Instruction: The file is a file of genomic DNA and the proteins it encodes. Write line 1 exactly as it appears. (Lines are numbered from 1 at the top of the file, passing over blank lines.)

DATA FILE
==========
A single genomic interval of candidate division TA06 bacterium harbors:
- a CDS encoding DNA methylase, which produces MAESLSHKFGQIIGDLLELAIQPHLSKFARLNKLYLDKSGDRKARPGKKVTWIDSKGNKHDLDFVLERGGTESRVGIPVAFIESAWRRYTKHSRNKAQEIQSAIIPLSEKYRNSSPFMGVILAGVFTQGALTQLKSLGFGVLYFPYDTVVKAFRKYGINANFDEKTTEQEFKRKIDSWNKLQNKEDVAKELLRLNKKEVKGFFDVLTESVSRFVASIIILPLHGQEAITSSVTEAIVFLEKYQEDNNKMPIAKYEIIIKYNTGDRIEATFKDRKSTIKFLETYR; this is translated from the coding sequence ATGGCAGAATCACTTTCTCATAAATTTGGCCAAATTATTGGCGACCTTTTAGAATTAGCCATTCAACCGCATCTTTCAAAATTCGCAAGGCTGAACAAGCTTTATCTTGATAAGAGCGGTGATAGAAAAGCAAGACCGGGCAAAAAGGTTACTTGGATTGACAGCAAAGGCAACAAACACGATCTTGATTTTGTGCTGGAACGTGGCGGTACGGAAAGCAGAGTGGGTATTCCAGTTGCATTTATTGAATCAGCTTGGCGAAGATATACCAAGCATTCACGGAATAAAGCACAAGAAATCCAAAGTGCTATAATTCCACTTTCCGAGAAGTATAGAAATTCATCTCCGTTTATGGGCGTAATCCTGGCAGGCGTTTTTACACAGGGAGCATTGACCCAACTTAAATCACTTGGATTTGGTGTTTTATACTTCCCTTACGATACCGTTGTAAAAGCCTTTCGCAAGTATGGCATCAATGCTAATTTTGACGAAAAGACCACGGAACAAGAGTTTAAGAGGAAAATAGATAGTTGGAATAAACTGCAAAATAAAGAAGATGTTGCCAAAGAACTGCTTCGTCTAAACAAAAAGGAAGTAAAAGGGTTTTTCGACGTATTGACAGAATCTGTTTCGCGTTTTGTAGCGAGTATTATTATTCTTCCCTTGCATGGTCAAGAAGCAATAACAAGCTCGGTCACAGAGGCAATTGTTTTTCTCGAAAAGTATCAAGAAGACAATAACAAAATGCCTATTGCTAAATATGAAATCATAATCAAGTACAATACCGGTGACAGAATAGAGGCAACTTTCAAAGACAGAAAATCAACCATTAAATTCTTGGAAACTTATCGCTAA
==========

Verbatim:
A single genomic interval of candidate division TA06 bacterium harbors: